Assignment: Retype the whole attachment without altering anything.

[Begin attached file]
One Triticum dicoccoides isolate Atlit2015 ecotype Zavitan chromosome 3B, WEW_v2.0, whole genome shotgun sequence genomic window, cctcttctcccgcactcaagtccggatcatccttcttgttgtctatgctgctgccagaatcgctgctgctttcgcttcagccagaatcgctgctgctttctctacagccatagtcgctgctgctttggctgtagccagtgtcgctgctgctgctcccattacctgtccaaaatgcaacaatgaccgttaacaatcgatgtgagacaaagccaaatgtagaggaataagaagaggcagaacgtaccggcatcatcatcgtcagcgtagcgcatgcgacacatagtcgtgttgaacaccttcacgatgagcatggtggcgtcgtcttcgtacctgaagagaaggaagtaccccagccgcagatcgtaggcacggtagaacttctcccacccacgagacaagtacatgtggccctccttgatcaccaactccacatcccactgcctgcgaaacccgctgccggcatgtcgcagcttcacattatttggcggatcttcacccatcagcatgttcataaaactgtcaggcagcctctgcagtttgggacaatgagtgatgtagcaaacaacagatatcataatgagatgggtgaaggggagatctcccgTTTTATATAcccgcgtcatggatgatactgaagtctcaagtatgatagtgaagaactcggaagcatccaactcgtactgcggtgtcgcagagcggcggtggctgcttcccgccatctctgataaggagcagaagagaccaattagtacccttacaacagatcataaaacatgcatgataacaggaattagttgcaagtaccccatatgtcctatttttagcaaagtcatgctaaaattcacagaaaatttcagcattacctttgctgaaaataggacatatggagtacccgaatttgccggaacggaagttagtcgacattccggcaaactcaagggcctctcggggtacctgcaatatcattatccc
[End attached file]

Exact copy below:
One Triticum dicoccoides isolate Atlit2015 ecotype Zavitan chromosome 3B, WEW_v2.0, whole genome shotgun sequence genomic window, cctcttctcccgcactcaagtccggatcatccttcttgttgtctatgctgctgccagaatcgctgctgctttcgcttcagccagaatcgctgctgctttctctacagccatagtcgctgctgctttggctgtagccagtgtcgctgctgctgctcccattacctgtccaaaatgcaacaatgaccgttaacaatcgatgtgagacaaagccaaatgtagaggaataagaagaggcagaacgtaccggcatcatcatcgtcagcgtagcgcatgcgacacatagtcgtgttgaacaccttcacgatgagcatggtggcgtcgtcttcgtacctgaagagaaggaagtaccccagccgcagatcgtaggcacggtagaacttctcccacccacgagacaagtacatgtggccctccttgatcaccaactccacatcccactgcctgcgaaacccgctgccggcatgtcgcagcttcacattatttggcggatcttcacccatcagcatgttcataaaactgtcaggcagcctctgcagtttgggacaatgagtgatgtagcaaacaacagatatcataatgagatgggtgaaggggagatctcccgTTTTATATAcccgcgtcatggatgatactgaagtctcaagtatgatagtgaagaactcggaagcatccaactcgtactgcggtgtcgcagagcggcggtggctgcttcccgccatctctgataaggagcagaagagaccaattagtacccttacaacagatcataaaacatgcatgataacaggaattagttgcaagtaccccatatgtcctatttttagcaaagtcatgctaaaattcacagaaaatttcagcattacctttgctgaaaataggacatatggagtacccgaatttgccggaacggaagttagtcgacattccggcaaactcaagggcctctcggggtacctgcaatatcattatccc